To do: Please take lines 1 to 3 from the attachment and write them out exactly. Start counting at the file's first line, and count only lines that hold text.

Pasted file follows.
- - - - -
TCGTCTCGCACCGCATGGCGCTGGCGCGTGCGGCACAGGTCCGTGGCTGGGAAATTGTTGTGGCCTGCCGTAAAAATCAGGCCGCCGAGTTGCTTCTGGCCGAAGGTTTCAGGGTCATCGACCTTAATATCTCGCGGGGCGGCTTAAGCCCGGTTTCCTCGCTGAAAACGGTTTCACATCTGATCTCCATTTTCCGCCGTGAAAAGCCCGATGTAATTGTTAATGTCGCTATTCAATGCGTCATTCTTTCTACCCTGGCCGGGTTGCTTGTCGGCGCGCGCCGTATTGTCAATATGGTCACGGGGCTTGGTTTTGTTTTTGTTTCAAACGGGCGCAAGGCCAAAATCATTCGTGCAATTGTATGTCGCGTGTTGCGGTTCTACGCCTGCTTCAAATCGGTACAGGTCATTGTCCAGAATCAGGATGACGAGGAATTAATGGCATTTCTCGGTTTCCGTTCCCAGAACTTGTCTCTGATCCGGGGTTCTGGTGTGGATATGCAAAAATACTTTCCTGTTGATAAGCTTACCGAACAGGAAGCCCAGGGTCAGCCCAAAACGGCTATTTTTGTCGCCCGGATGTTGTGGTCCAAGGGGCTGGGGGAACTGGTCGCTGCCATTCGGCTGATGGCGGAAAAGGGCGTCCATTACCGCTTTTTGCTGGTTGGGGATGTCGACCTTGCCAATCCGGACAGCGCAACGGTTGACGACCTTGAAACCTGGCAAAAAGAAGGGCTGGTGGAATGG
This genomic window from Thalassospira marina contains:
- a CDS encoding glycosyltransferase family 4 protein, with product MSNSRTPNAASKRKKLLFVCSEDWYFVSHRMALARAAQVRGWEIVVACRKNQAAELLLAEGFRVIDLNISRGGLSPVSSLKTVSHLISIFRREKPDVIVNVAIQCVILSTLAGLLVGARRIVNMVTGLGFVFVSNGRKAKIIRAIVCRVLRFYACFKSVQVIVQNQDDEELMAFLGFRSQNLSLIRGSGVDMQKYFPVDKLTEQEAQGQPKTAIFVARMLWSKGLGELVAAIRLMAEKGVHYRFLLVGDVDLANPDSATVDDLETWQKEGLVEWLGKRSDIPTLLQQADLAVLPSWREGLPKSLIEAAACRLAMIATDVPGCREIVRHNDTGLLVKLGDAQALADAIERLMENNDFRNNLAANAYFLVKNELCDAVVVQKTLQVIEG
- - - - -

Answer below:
TCGTCTCGCACCGCATGGCGCTGGCGCGTGCGGCACAGGTCCGTGGCTGGGAAATTGTTGTGGCCTGCCGTAAAAATCAGGCCGCCGAGTTGCTTCTGGCCGAAGGTTTCAGGGTCATCGACCTTAATATCTCGCGGGGCGGCTTAAGCCCGGTTTCCTCGCTGAAAACGGTTTCACATCTGATCTCCATTTTCCGCCGTGAAAAGCCCGATGTAATTGTTAATGTCGCTATTCAATGCGTCATTCTTTCTACCCTGGCCGGGTTGCTTGTCGGCGCGCGCCGTATTGTCAATATGGTCACGGGGCTTGGTTTTGTTTTTGTTTCAAACGGGCGCAAGGCCAAAATCATTCGTGCAATTGTATGTCGCGTGTTGCGGTTCTACGCCTGCTTCAAATCGGTACAGGTCATTGTCCAGAATCAGGATGACGAGGAATTAATGGCATTTCTCGGTTTCCGTTCCCAGAACTTGTCTCTGATCCGGGGTTCTGGTGTGGATATGCAAAAATACTTTCCTGTTGATAAGCTTACCGAACAGGAAGCCCAGGGTCAGCCCAAAACGGCTATTTTTGTCGCCCGGATGTTGTGGTCCAAGGGGCTGGGGGAACTGGTCGCTGCCATTCGGCTGATGGCGGAAAAGGGCGTCCATTACCGCTTTTTGCTGGTTGGGGATGTCGACCTTGCCAATCCGGACAGCGCAACGGTTGACGACCTTGAAACCTGGCAAAAAGAAGGGCTGGTGGAATGG
This genomic window from Thalassospira marina contains:
- a CDS encoding glycosyltransferase family 4 protein, with product MSNSRTPNAASKRKKLLFVCSEDWYFVSHRMALARAAQVRGWEIVVACRKNQAAELLLAEGFRVIDLNISRGGLSPVSSLKTVSHLISIFRREKPDVIVNVAIQCVILSTLAGLLVGARRIVNMVTGLGFVFVSNGRKAKIIRAIVCRVLRFYACFKSVQVIVQNQDDEELMAFLGFRSQNLSLIRGSGVDMQKYFPVDKLTEQEAQGQPKTAIFVARMLWSKGLGELVAAIRLMAEKGVHYRFLLVGDVDLANPDSATVDDLETWQKEGLVEWLGKRSDIPTLLQQADLAVLPSWREGLPKSLIEAAACRLAMIATDVPGCREIVRHNDTGLLVKLGDAQALADAIERLMENNDFRNNLAANAYFLVKNELCDAVVVQKTLQVIEG